One woman in particular Meredith Bernard who has a blog, a photography business, and home schools her children on top of the everyday farm duties. Her blog can be seen here —>Meredith Bernard. I love following her story. I love following her mishaps and daily struggles as I can relate to her in so many ways. I think it is great that technology can unite and be a way of connecting with other women around the country.
I guess in my mind if you followed a group of farm women on a daily basis and created a reality show you would find women devoted to their faith, their family, and their farm. You would see women who struggle and continue to go on for the sake of their family. You find women who aren’t afraid to share with consumers at the grocery store why they shouldn’t be scared of GMOs or non organic products. You would see women who aren’t afraid to get their hands dirty and play their role on the farm. I think the key thing you would find is women who instead of breaking each other down, you would find women who build each other up.
We have so much in common. We all struggle during harvest and planting season because we basically become single moms. We all have to deal with explaining death of animals and the process of reproduction to our children. We have to pull corn and soybeans out of the washer during harvest. We have to know that our men want to be there at events that they often have to miss due to their job. We have to realize family vacations may not ever happen because livestock have to be tended to. We have to settle with date nights in tractor cabs. Most of all, we have to realize we have each other. We are one big community of women across the country that have so much in common.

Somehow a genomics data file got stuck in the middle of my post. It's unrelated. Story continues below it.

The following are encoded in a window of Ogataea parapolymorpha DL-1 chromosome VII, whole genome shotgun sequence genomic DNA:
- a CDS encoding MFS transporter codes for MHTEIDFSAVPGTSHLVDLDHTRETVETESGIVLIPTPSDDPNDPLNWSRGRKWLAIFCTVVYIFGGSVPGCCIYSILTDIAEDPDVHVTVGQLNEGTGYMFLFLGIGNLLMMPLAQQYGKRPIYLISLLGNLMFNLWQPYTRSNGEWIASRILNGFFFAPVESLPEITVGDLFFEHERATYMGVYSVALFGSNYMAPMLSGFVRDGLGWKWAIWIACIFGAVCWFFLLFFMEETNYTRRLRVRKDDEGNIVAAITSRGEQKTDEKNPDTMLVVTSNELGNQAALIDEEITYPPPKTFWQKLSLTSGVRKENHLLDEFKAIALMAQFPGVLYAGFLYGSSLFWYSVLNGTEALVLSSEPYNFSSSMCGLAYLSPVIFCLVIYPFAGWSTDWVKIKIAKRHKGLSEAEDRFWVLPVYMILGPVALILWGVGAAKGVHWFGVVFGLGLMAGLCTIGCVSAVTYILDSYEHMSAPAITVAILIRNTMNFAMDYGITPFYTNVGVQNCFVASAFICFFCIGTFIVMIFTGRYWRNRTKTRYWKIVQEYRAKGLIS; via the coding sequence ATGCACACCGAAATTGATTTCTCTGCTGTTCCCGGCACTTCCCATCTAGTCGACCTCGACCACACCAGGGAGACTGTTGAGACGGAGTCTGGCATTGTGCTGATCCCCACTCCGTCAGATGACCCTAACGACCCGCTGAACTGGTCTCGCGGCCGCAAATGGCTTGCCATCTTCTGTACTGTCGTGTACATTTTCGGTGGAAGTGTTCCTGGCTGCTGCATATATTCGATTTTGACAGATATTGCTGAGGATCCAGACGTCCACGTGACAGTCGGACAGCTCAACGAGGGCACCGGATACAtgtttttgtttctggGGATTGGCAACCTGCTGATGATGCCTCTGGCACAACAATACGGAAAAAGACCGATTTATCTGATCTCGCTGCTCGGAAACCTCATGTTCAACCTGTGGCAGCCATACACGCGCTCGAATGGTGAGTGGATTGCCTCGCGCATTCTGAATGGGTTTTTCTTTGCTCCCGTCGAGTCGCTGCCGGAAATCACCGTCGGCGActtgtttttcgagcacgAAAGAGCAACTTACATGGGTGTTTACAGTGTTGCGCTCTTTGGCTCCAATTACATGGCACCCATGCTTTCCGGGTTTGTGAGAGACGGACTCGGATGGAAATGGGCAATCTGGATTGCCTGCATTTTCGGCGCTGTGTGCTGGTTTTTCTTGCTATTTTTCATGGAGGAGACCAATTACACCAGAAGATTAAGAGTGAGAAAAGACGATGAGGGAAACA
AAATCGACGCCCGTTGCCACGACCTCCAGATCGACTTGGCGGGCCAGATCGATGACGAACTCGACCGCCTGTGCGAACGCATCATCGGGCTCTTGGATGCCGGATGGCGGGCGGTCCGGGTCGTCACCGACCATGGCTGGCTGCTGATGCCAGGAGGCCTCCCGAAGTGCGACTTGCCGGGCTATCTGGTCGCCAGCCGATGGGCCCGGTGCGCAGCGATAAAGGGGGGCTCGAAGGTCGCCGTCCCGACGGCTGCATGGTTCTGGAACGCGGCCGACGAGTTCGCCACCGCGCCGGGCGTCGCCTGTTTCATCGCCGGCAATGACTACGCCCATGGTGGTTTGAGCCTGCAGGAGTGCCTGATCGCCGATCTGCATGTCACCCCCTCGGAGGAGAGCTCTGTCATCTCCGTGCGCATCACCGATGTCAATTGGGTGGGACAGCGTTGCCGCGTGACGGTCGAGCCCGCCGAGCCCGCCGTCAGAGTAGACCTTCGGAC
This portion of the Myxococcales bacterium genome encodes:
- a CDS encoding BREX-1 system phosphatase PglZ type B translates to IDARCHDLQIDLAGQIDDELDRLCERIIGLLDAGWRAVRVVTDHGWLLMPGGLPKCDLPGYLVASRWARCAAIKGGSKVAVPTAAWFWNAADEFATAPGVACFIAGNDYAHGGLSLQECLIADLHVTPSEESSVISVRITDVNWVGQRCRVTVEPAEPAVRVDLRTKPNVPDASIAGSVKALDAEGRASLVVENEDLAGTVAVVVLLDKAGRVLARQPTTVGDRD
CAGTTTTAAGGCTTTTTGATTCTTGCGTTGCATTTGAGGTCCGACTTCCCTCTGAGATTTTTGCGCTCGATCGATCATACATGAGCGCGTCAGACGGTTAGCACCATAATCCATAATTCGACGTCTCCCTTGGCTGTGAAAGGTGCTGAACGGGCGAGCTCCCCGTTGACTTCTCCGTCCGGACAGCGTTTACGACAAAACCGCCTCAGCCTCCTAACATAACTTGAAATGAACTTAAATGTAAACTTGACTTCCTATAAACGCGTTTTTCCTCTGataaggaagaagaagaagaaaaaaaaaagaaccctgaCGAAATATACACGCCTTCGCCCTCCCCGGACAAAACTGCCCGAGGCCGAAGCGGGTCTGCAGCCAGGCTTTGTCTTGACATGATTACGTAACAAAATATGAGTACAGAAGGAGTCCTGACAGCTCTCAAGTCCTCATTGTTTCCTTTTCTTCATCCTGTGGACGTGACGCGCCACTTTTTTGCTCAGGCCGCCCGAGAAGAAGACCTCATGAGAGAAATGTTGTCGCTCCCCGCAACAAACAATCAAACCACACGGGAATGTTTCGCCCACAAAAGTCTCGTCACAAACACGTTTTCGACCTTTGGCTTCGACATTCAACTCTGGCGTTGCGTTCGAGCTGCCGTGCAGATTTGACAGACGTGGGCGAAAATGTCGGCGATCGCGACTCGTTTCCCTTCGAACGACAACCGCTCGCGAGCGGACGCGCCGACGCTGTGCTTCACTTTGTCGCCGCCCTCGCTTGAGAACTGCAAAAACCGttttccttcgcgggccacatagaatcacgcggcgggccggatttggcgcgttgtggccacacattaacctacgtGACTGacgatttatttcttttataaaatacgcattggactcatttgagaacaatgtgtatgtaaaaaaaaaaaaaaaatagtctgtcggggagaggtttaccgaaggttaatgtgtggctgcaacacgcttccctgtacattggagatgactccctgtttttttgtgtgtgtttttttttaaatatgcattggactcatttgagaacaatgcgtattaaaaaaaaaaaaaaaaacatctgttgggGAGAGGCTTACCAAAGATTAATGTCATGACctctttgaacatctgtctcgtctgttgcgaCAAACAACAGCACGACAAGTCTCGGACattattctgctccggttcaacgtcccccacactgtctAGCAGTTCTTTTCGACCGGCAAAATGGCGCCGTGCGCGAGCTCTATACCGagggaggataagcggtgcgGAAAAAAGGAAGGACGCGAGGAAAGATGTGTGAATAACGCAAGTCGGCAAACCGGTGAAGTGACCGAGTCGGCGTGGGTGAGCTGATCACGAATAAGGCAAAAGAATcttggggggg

So, no our show might not be as exciting as the Real Wives of Whatever County or City. One thing for sure is that our show will be REAL. We are real people living a fulfilling life feeding the world.
So to all the other farm women reading this—know our life may not be as fancy as most–but it’s still as fun filled, exciting, and wonderful. We witness the birth of baby calves. We witness our corn crop poking up out of the ground and being harvested in the fall. We witness our babies learning about the realities of life and building strong work ethics. We witness the magic of feeding the world. In my eyes, we witness the best life there is to raise a family in.
So fellow farm women……..
We may not be fancy. We may struggle to keep it all together. We may have dirty hands and hair that hasn’t been washed in days under a ball cap (or maybe that’s just me). We may spend more time at the parts store then we do with our kids at the park like other moms. People may think we are single because our men are never around. We may think we are doing a crappy job because you feel like all your attention gets poured into the farm instead of your kids. You may get aggravated at a consumer who bases their judgement on misleading information. You may feel alone and overwhelmed (maybe that’s just me too). Just know though…… you aren’t.
All across America you will find women just like you. All taking part in the reality show of farm life. Keep on keeping on. We are all alike no matter how far away from each other we may be. We should use resources like snapchat, Instagram, facebook and twitter. The closest we may ever get to having our own reality show is FarmHer…..and that is fine by me. Their crew has done an amazing job empowering women and shining the light on women in the industry.
So no I don’t think E, USA, or Bravo are going to pick up a show called “Real Farmwives of Rural America” but I do know FarmHer is a great step in the right direction of showing America how much women do contribute to the agriculture industry.
P.s. Follow me on snap chat at britlyn88 and on twitter at WilbanksfarmHER